Australian Industry Calling For Boycott

Published online: Jun 20, 2005
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Australian farmers are calling fo a boycott of fast-food restaurant chain McDonald's after a cost-cutting prgram saw it end contracts with several long-term Australian suppliers.

In a statement to the Sunday Age newspaper in Melbourne about its cost-cutting program reportedly code named "Project Platypus", McDonald's said it had impoted only about 7 percent of its total food expenditure for the past decade and was unlikely to increase that in the future.

But the percentage was likely to rise rapidly after McDonald's cut its 80,000 tonne (88,185 tons) potato contract with Simplot Australia - which in turn bought them from about 400 growers in Tasmania - by about 43,000 tonnes (47,399 tons).

McDonald's moved the contract to food processor McCain, which was expected to import the potatoes from New Zealand.

Potatoes grown in Tasmania cost A$40 to A$50 (US$31 to US$39) than they do in New Zealand, partly because of New Zealand's geography. Farming land there is generally flat, closer to the factories and gets a higher rainfall that cuts down on the costs of irrigation. New Zealands's labor costs are also 35 percent lower than in Australia.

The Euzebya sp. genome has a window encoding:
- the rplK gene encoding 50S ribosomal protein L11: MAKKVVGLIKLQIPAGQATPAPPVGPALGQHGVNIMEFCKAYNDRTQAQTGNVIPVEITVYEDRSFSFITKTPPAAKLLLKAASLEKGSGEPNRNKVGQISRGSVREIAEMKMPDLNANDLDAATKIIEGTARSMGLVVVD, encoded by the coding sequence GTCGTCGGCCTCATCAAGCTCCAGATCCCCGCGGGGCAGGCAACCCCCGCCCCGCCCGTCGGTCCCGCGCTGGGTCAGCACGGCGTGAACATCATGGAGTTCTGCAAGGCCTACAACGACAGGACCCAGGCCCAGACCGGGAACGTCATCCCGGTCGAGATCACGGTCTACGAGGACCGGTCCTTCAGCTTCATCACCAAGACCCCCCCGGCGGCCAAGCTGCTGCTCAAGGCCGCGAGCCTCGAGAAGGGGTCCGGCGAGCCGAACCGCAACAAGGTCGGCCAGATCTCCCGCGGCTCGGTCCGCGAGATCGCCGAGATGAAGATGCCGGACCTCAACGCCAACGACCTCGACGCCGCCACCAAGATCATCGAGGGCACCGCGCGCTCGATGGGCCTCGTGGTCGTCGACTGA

The Simplot contract had been worth about A$20 million (about US$16 million) at the farm gate to Tasmanian growers.

The rest of the contract is to be reviewed by the end of the month and Simplot Australia managing director Terry O'Brien said there was no guarantee his company would retain it.

"If we lose it I'd be pretty sure that Tasmania will lose it and then you'll really hear them hollering," he said.

O'Brien said New Zealand was the threat.

"They have lower farm-gate prices, they have lower labor rates and they have a foreign exchange advantage," he said.

The Tasmanian Farmers and Graziers Association plan a protest campaign against McDonald's. It was organizing a march outside a McDonald's outlet in Tasmania and then would move the protest to the Australian mainland.

"We're talking about a $50 million loss," association spokesman Richard Bovill said. "It will put hundreds of people out of jobs and destroy many young farmers' livelihoods. We have to get into the minds of their customers and we don't intend to back off until they buy Australian products across the board."

The move against the potato growers led Australia's only grower of pickled cucumbers to announce on a television program that he would stop supplying McDonald's.

"I have no confidence I have a future with McDonald's any more because of the way they are going on at the moment," said Tony Parle of Griffith in New South Wales.

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